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Harvey Weinstein's 'Salinger' Is a Master Class in Spin

Photo of Sam Adams By Sam Adams | Criticwire October 3, 2013 at 3:28PM

Critics weren't kind to Shane Salerno's documentary on J.D. Salinger. But Harvey Weinstein has turned the film's marketing into a work of art.
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Salinger

You have to hand it to Harvey Weinstein -- because if you don't, he will snatch it right out of your fist. Weinstein orchestrated a masterful sell-the-sizzle prerelease campaign for Shane Salerno's documentary Salinger, touting the movie's explosive secrets and forcing critics who got an early look at it to sign non-disclosure agreements lest its bombshells drop on an unsuspecting public. But once critics were finally allowed to weigh in, it turned out the movie had been withheld from the press for a far more mundane reason: It stunk. In the New York Times, A.O. Scott said it was "less a work of cinema than the byproduct of its own publicity campaign," and Slate's Julia Turner called it "the single worst movie I've ever seen in my life. It's almost worth seeing to see how bad something can be." ("Almost worth seeing!" -- Slate.) Criticwire's C+ average is generous next to the movie's 40 on Metacritic and its 34 percent fresh on Rotten Tomatoes.

But Weinstein wasn't licked yet. He paid for Salerno to recut the film, addressing some of critics' complaints and adding new footage, and got Esquire to lend Salerno a soapbox to plead his case at length:

[T]here have been several reviews of the film that have said, more or less, "Leave Salinger alone. He wrote beautiful books. That’s all we ever want to know about him." And yet I am, in a way, making a very Salingeresque gesture: reading past the phony facade to the core actuality underneath: my goal is not to "bring Salinger down" but to show the horrific springs of art and the endless cost of war.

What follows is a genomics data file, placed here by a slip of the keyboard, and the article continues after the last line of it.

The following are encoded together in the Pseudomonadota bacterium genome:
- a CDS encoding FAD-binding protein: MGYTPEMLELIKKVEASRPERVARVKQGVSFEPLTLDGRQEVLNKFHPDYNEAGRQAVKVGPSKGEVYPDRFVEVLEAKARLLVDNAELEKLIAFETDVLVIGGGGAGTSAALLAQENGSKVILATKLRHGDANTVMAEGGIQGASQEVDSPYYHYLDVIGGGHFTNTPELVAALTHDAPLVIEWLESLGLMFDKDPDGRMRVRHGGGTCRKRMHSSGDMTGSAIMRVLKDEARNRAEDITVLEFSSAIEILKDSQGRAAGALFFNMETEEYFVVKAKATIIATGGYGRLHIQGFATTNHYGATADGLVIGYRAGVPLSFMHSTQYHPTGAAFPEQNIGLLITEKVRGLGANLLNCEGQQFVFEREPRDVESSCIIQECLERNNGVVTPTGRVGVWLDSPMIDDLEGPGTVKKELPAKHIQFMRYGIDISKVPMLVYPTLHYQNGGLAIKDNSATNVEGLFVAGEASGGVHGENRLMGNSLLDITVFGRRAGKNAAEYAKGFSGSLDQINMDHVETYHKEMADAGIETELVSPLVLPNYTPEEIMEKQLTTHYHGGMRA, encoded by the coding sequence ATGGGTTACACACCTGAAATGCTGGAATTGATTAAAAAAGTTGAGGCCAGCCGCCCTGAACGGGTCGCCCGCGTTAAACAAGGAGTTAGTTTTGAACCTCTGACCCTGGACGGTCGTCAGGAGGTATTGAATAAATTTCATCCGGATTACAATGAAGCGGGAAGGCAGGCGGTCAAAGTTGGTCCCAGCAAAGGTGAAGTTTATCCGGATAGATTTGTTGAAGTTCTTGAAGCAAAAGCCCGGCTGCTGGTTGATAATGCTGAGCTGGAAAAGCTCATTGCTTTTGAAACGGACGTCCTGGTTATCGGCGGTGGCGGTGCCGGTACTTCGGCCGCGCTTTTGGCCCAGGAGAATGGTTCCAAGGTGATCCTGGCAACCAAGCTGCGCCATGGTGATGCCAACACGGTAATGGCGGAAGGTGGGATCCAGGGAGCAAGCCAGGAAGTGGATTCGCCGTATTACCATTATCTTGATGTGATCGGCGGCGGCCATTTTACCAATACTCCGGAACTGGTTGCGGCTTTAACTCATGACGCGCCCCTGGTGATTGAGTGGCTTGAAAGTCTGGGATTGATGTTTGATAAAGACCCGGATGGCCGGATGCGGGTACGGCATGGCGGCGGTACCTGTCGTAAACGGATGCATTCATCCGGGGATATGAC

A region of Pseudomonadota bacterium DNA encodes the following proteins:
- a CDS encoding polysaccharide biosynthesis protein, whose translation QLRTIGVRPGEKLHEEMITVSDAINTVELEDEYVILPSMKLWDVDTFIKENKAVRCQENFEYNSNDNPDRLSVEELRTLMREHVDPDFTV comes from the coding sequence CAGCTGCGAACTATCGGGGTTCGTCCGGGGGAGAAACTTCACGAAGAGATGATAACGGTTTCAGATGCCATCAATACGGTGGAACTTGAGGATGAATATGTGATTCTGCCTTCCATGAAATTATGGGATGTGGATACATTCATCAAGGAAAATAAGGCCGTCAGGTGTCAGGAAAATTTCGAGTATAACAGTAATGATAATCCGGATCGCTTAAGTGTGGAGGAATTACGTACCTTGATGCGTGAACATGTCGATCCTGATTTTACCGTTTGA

The latest salvo in the Salinger siege is the release of previously unpublished letters in which Salinger, contrary to the widely held belief that he held the movies in disregard, proclaims his guarded enthusiasm for "certain kinds of film." Responding to an inquiry from Danish director Henning Carlsen (which Salinger spells "Carlson") about adapting The Catcher in the Rye, Salinger wrote:

It isn't true, at all, that I "hate" or dislike all films, and it's always a more than a little offputting, not to say irritating, to hear that I do.... What would be, I think, perfectly accurate to say is that I have no professional interest whatever in films or stage plays.... The only theater I want to write for is the little marvellous one inside the individual reader's mind.

This might not seem like big news; no one but a confirmed crank would write off an entire artistic medium. But it matters a lot in the context of Weinstein's next move, which is a fictional version of Salinger's life, with a screenplay written by Salerno. We can't have the director of a discredited documentary writing a movie about a man who hated movies, now can we? I haven't seen Salinger, and to be honest, I'm not eager to. It can't possibly be as engrossing as watching Harvey Weinstein spin.


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